The regulation of VWF multimer size is essential in preventing spontaneous microvascular platelet clumping, a central pathophysiologic finding in thrombotic thrombocytopenic purpura (TTP). In the majority of TTP patients, ADAMTS13, the principal regulator of VWF size, is severely deficient. Today, 2 forms of severe ADAMTS13 deficiency are recognized. The acquired form is caused by circulating autoantibodies inhibiting ADAMTS13 activity or increasing ADAMTS13 clearance. Pathogenic anti-ADAMTS13 Abs are mainly of the IgG class, predominantly of subclass IgG4, and inhibitory Abs recognize a defined epitope in the ADAMTS13 spacer domain. The reasons underlying the failure to maintain immunologic tolerance to ADAMTS13, however, are still poorly understood. Constitutional ADAMTS13 deficiency leading to hereditary TTP, also known as Upshaw-Schulman syndrome, is the result of homozygous or compound heterozygous ADAMTS13 gene mutations.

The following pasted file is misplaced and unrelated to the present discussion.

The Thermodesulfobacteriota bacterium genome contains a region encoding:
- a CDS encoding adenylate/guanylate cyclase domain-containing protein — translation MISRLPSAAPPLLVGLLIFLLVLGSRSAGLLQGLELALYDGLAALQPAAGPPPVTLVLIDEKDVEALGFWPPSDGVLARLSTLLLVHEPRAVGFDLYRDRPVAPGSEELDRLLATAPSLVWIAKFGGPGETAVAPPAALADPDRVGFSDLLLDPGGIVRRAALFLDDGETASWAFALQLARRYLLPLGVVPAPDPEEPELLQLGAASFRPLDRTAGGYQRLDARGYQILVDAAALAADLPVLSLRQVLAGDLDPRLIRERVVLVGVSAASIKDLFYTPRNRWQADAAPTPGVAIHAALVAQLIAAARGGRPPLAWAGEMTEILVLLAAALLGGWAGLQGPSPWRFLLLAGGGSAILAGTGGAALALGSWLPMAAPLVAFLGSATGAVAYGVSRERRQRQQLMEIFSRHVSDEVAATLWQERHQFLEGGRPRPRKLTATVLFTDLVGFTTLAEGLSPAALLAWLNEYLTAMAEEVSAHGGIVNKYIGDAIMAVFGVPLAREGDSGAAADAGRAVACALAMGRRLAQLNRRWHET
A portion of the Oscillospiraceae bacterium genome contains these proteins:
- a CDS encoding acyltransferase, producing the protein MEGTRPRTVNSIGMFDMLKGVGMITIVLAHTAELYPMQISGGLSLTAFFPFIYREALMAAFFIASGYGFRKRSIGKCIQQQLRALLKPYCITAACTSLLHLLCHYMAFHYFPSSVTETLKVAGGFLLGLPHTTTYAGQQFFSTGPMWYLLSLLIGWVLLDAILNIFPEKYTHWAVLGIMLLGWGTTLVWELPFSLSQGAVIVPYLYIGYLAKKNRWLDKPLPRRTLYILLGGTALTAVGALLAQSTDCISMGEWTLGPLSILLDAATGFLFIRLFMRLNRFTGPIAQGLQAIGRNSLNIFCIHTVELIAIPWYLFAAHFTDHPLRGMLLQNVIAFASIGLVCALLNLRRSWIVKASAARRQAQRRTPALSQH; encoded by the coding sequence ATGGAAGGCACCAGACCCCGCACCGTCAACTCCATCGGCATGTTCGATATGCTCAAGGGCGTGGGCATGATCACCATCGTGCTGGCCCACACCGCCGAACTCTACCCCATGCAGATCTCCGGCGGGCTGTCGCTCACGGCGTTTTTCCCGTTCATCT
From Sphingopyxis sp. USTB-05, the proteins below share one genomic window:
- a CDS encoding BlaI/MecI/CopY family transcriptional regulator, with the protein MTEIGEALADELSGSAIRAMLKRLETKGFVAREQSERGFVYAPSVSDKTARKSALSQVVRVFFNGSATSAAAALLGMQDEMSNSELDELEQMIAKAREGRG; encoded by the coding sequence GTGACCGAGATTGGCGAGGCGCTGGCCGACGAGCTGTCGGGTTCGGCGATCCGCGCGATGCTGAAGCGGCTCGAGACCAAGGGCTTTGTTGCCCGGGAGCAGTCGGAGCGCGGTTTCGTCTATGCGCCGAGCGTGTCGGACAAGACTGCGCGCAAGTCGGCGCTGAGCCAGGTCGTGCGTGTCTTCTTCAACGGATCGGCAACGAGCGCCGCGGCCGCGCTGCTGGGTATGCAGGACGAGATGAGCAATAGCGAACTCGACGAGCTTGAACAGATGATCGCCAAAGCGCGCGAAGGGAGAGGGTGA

Thrombotic thrombocytopenic purpura (TTP) became recognized in 1947, when Singer et al reviewed all 12 cases known at the time, including Moschcowitz's patient, for similarities and differences from other forms of thrombocytopenic purpura.1 The name was ingenious because it not only described the histopathologic finding of generalized arteriolar and capillary platelet thrombosis, but also suggested the most likely pathophysiologic mechanism underlying thrombocytopenia: the consumption of platelets by the formation of innumerable platelet thrombi. The investigators concluded that an appropriate study on the pathogenesis of TTP would only become possible with appropriate disease recognition ante mortem. In the late 1970s, the first reports of successful treatment of acute TTP episodes with plasma exchange or plasma infusions emerged. Among these early reports was the excellent description by Jefferson D. Upshaw of the clinical course of a female patient who presented with recurrent microangiopathic hemolysis and thrombocytopenia, which were reverted when the patient received plasma-containing blood products.2 Upshaw concluded that his patient was similar to a patient described by Schulman et al almost 20 years previously,3 and that both suffered from a congenital deficiency of a plasma factor.